Skandasana is a great one for the inner upper thigh. Again, it's not about how low you can go. Don't worry for a minute of you're not in a full squat. As long as you feel the stretch, you're benefiting.
Revolved Triangle – Parivrtta Trikonasana
Although it's called revolved triangle, the root of this pose is actually closer to pyramid pose (see above). The set up of the legs is the same, with a shorter (north to south) but wider (east to west) stance than in triangle. Also, the position of the hips is like pyramid, in that you are trying to keep the sacrum flat.
This pose is often very challenging, even for experienced yoga students. A block under your hand and/or taking the hand to the inside of your front foot are both good options to keep your hips from going all cockeyed.
Revolved Ardha Chandrasana – Parivrtta Ardha Chandrasana
Revolved ardha chandrasana is best approached from a standing split (see above). Make sure that your hips are both pointing down. A block under your lower hand is almost a must. Open your chest toward the ceiling as much as possible while maintaining the height of your lifted leg, which ideally stays parallel to the floor.
Sleeping Vishnu – Anantasana
This pose always looks easier than it is. If you keep the side of your body very straight, balancing becomes a real challenge. Use a strap around your foot if you can't reach your toe with the leg straight. Keep both feet flexed and your thighs engaged throughout.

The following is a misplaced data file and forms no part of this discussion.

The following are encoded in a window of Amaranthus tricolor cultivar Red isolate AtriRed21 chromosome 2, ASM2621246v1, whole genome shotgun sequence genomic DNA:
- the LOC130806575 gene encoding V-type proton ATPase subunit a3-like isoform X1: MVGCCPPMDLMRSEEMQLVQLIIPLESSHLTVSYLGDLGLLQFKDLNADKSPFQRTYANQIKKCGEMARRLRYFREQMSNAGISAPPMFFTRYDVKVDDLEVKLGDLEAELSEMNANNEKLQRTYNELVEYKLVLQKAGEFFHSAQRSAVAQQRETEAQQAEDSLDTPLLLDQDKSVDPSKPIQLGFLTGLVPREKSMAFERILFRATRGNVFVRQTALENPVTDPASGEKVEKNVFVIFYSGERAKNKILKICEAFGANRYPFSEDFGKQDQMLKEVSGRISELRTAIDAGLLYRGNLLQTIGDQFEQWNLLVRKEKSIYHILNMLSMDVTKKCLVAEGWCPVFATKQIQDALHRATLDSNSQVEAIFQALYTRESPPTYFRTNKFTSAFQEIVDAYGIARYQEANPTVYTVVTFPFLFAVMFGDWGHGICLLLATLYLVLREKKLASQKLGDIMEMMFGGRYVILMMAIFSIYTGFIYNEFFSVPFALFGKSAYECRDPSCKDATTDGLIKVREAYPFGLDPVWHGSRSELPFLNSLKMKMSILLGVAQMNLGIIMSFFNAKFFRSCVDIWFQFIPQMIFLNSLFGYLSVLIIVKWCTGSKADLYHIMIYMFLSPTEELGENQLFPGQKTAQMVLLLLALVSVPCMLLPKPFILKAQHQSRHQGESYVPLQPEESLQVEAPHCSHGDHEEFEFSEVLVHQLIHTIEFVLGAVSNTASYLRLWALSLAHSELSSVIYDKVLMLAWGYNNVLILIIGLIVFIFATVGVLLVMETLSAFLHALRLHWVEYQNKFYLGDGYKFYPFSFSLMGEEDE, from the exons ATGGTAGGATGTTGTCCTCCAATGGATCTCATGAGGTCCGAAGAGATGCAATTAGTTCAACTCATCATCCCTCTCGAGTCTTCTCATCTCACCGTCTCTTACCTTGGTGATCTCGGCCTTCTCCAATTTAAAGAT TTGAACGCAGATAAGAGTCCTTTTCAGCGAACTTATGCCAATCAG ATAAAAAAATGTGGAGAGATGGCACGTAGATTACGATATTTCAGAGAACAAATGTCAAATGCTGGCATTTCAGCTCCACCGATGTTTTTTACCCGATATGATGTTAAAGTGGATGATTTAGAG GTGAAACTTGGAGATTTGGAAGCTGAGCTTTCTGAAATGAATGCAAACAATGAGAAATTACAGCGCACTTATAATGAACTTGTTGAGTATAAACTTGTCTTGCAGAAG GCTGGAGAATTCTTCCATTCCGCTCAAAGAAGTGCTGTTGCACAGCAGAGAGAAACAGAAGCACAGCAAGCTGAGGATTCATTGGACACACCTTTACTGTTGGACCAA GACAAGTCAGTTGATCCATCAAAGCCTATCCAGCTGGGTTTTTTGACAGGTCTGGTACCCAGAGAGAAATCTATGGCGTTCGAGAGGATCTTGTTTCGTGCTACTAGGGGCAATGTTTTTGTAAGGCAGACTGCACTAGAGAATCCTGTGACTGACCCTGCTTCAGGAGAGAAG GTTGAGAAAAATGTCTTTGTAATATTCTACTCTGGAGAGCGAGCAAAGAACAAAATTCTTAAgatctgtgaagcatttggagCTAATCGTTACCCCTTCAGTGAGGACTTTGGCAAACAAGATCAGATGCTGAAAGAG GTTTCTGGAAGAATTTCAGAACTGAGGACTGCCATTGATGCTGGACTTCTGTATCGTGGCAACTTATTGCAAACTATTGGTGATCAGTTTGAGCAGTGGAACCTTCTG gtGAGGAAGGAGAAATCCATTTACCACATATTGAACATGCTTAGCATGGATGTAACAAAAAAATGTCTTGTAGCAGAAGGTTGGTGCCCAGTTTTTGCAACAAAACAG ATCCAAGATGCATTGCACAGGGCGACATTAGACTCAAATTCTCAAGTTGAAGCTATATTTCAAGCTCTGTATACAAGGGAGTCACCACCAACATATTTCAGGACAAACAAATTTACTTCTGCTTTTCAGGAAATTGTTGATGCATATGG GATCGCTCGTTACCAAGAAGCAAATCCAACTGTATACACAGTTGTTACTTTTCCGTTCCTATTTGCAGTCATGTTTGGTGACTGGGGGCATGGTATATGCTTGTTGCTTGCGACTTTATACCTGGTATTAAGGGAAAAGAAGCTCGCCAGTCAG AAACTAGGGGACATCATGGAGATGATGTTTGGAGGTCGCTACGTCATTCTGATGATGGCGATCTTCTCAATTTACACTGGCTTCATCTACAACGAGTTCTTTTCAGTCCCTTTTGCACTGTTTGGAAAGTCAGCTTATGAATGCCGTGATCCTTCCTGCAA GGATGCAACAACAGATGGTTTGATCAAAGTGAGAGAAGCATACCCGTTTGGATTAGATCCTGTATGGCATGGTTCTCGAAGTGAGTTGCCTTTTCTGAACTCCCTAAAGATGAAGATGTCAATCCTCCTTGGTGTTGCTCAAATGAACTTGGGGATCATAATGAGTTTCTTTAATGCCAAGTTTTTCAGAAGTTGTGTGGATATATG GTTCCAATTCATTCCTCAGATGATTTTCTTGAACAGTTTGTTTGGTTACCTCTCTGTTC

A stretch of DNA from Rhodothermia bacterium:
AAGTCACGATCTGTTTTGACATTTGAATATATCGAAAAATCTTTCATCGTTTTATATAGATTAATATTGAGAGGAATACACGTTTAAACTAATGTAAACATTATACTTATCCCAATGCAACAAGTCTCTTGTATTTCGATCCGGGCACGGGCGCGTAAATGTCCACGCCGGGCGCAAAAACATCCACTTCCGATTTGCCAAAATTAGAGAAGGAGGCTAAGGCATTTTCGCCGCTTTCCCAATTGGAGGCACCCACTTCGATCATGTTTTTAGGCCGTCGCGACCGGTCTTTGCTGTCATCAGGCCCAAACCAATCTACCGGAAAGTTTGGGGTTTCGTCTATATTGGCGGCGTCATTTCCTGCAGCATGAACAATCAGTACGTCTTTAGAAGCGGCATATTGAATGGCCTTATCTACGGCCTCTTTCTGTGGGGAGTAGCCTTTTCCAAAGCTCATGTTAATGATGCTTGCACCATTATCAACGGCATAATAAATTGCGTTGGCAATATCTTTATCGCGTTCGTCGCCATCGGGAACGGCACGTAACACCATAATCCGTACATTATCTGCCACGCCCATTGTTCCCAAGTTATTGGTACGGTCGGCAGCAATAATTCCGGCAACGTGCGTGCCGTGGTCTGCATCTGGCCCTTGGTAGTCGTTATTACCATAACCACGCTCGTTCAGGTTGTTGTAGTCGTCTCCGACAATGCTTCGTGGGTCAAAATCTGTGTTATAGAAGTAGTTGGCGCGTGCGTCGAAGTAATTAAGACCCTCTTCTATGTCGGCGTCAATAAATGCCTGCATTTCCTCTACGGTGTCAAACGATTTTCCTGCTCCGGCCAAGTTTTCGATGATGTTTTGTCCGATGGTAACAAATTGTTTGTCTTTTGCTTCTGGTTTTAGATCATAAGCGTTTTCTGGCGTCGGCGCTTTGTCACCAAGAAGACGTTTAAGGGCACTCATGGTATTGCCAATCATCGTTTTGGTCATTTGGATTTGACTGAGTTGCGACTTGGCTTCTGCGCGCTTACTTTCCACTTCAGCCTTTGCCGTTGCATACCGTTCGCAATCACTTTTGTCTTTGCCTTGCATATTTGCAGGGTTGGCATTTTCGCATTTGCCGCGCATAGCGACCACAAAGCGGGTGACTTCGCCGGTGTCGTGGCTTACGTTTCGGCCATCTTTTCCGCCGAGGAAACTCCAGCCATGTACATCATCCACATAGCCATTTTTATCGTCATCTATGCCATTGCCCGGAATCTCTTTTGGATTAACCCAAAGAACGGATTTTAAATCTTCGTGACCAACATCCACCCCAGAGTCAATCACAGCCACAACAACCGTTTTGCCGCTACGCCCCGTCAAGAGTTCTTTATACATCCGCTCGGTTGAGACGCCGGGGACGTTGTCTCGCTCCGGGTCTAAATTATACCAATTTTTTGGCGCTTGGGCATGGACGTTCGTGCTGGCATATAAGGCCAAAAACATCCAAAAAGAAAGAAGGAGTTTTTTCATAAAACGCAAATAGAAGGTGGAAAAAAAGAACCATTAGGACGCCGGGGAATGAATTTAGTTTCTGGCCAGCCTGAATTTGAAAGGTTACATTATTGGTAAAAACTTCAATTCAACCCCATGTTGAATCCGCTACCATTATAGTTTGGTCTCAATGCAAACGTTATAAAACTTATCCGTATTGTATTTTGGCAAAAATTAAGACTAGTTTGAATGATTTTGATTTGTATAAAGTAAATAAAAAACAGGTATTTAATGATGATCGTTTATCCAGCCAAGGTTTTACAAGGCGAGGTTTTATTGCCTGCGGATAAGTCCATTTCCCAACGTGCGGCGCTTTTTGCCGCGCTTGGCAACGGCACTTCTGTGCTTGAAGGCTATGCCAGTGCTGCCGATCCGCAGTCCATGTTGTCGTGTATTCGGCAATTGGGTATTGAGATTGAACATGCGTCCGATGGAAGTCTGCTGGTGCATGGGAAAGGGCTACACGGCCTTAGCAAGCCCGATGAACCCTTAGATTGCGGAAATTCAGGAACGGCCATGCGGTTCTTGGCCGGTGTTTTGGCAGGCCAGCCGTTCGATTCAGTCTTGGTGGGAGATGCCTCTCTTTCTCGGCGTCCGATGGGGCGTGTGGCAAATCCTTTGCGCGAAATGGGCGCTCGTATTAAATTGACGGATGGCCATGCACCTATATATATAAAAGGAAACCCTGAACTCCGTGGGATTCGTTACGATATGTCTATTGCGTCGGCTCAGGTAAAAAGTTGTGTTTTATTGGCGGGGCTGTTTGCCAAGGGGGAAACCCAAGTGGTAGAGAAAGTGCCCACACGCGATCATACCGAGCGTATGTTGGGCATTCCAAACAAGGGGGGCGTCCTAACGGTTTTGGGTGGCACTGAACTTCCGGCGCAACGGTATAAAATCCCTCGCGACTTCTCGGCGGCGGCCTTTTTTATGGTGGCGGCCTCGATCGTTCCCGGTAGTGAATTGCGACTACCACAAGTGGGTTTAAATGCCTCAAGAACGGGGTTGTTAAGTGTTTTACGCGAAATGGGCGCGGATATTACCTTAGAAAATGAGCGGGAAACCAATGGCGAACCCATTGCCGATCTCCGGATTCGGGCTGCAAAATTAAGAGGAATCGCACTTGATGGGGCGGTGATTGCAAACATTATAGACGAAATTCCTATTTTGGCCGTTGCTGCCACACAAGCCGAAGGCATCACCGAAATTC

Standing Big Toe Pose – Utthita Hasta Padangusthasana
Remember supta padangusthasana from way up at the top of this page? If you take that pose and rotate it 90 degrees, you'll get to this standing version of the same position. Of course, it's a lot more challenging to do it while standing on one leg, but the strap around your foot is once again your friend.
One of the biggest alignment challenged is to do this pose without leaning too far back, which is the natural inclination to counter the weight of your leg in front. Stand with your back at a wall to see what this feels like.
Heron Pose – Krounchasana
You may be able to get into this pose more easily if you are rocked back on the sit bones, but this will cause your spine to slump. For the correct alignment, be on the top of the sit bones with the spine straight. Use a strap around your foot if necessary.
Bird of Paradise – Svarga Dvidasana
Straightening your leg in bird of paradise is the icing on the cake of what is already a very challenging series of maneuvers that gets you into the standing position in the first place. Open hamstrings are necessary for that final touch, which gives an amazing stretch along the back of the thigh.
Full Side Plank – Vasistasana
Adding anatasana (above) to your side plank gives you full vasisthasana. As with all these advanced postures, proceed with caution. It takes time to get all the necessary elements to come together for a pose like this. It's not just about hamstring at this point, but also about core strength, balance, and arm strength.
Monkey Pose – Hanumanasana
The ultimate pose for hamstrings? The splits, of course. Again, use props liberally as you work on these poses. Blocks under your hands are a good place to start. As you get closer to the floor, a block under your front thigh can be stabilizing. Be careful coming out of the pose and have patience!
Video: Yoga Stretches for Quads and Hamstrings (20-min) - Quad Stretch Yoga